The Rehab Movie “A Million Little Pieces” Falls Flat

Drama films are known to deliver the best performances from the most popular actors of this time. These films usually involve social problems, family tragedies, and personal conflicts. In the wake of the US opioid crisis, a genre of literature that heavily involves dealing with substance abuse and its effects toward oneself and the community has become popular. The emotional stories of rehabilitated men and women are written in pages of books and later, make into heart-wrenching films. This genre not only opens our eyes to the struggle of the people in the opioid crisis but also reminds us, how accepting ourselves in our most vulnerable form, can be the most cathartic experience.

Pieces put together

One of the films that fall into the drug-related genre is A Million Little Pieces directed by Sam Taylor-Johnson. It tells the story of a young drug addict who is making an effort to quit his addiction by checking into a rehabilitation center. The movie stars Aaron Taylor-Johnson as the main character James Frey.

The films starts in the early ‘90s where James Frey is brought home after a drug-induced accident. His things are packed and he was decided to be sent off to a rehabilitation center by his brother Bob Frey played by Charlie Hunnam. Inside the facility, James forms friendship with the other patients including Leonard, a mafia boss played by Billy Bob Thorton, and Lilly, another drug addict like himself played by Odessa Young. Leonard plays an important role in James’ recovery as he serves as mentor and confidant to James. And despite not being allowed by the facility to mingle with the opposite sex, James finds love in Lilly.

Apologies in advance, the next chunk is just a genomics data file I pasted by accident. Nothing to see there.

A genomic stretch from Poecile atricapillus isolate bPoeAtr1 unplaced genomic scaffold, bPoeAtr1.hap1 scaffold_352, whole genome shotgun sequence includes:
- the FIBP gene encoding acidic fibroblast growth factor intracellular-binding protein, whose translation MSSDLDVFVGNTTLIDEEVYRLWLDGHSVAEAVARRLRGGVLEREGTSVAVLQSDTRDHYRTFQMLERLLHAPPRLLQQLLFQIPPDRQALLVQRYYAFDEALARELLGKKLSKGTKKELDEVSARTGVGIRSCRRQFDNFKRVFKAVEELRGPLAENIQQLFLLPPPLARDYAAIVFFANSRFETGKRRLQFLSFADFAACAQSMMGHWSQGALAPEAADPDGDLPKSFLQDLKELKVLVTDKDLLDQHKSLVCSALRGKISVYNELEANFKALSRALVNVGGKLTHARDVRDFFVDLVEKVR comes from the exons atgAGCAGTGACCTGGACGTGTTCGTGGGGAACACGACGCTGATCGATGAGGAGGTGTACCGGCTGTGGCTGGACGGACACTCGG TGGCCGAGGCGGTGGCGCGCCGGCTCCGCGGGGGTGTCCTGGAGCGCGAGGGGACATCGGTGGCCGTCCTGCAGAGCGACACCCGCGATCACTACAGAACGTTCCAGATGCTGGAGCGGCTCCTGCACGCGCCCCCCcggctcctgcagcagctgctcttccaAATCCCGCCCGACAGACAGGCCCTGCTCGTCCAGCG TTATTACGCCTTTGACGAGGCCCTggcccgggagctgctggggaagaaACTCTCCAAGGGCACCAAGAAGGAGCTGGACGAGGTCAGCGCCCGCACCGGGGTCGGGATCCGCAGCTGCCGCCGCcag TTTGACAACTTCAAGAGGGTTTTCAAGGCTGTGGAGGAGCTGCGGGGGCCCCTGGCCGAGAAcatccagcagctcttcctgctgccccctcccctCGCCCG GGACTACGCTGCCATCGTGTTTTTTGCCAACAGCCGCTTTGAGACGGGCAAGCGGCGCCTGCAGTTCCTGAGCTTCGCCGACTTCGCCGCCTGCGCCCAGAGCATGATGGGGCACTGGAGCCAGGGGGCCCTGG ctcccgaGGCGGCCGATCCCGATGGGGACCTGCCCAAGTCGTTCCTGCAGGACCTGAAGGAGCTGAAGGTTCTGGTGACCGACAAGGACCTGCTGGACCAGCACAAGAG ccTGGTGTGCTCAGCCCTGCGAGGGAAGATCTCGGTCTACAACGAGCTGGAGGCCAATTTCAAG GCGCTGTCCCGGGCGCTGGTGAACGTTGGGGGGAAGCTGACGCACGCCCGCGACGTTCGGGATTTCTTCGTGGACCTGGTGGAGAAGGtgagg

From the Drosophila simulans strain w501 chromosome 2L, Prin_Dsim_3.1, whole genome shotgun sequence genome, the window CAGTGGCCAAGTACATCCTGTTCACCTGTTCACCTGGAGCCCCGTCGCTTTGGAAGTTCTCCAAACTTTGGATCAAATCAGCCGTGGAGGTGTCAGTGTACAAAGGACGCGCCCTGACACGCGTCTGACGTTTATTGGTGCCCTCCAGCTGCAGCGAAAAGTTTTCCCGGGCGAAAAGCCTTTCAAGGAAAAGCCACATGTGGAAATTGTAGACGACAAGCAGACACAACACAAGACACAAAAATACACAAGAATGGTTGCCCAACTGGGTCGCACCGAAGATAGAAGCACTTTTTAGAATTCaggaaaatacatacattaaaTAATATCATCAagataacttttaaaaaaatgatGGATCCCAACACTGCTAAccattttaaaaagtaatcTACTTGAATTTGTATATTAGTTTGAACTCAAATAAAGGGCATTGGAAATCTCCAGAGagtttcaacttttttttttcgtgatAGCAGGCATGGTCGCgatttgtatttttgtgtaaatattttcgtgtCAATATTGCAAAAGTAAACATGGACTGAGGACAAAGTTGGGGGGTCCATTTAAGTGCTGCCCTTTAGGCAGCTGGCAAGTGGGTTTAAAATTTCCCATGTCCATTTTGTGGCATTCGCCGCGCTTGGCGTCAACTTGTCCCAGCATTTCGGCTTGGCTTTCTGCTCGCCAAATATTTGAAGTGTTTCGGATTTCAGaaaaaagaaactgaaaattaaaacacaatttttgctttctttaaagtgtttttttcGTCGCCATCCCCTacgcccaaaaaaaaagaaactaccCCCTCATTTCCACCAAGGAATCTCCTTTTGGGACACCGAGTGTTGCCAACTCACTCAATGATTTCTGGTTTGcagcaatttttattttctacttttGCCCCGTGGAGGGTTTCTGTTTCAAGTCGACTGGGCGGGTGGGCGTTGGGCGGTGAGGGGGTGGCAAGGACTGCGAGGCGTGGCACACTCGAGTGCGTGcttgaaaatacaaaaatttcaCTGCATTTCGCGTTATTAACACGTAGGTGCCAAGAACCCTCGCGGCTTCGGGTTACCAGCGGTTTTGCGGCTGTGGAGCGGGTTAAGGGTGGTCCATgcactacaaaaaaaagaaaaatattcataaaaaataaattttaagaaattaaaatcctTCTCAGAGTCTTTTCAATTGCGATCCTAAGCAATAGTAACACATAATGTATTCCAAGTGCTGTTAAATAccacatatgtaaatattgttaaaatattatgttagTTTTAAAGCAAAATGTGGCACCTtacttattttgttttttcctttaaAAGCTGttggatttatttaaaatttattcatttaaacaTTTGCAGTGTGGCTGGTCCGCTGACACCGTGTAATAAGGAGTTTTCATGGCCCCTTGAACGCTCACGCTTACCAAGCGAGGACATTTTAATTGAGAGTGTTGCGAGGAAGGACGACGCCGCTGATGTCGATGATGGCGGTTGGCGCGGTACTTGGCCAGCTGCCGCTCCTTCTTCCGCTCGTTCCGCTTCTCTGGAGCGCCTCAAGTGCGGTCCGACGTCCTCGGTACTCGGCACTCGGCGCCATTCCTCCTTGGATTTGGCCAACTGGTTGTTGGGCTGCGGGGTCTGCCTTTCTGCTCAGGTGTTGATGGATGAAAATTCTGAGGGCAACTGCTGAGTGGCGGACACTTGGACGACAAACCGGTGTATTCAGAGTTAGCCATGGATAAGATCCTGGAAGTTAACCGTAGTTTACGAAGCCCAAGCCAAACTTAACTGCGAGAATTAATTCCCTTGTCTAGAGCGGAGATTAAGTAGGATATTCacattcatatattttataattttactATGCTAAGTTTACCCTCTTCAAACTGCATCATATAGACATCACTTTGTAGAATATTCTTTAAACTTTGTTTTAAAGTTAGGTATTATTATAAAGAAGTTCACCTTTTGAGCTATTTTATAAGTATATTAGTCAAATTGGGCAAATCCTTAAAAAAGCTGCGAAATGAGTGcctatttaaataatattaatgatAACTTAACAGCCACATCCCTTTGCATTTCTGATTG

However, a tragedy strikes and James falls in a dark downward spiral to self-destruction. It seemed to be unrecoverable at first, but James perseveres and fights back. After much struggle, James finally bounces back and does not relapse again.

What goes behind the movie

The movie is heavily based on the book A Million Little Pieces by James Frey that was supposed to be a memoir of his time as a drug addict until journalists exposed the author his fabrications. Frey refutted all claims against his work. However, Warner Bros. withheld the right because of this and decided to shelf the project for a period of time.

In 2017, the project was picked up and decided to have director Sam Taylor-Johnson at the helm. However, this did not save the movie from its inevitable demise as the story is lack-luster and flat. 

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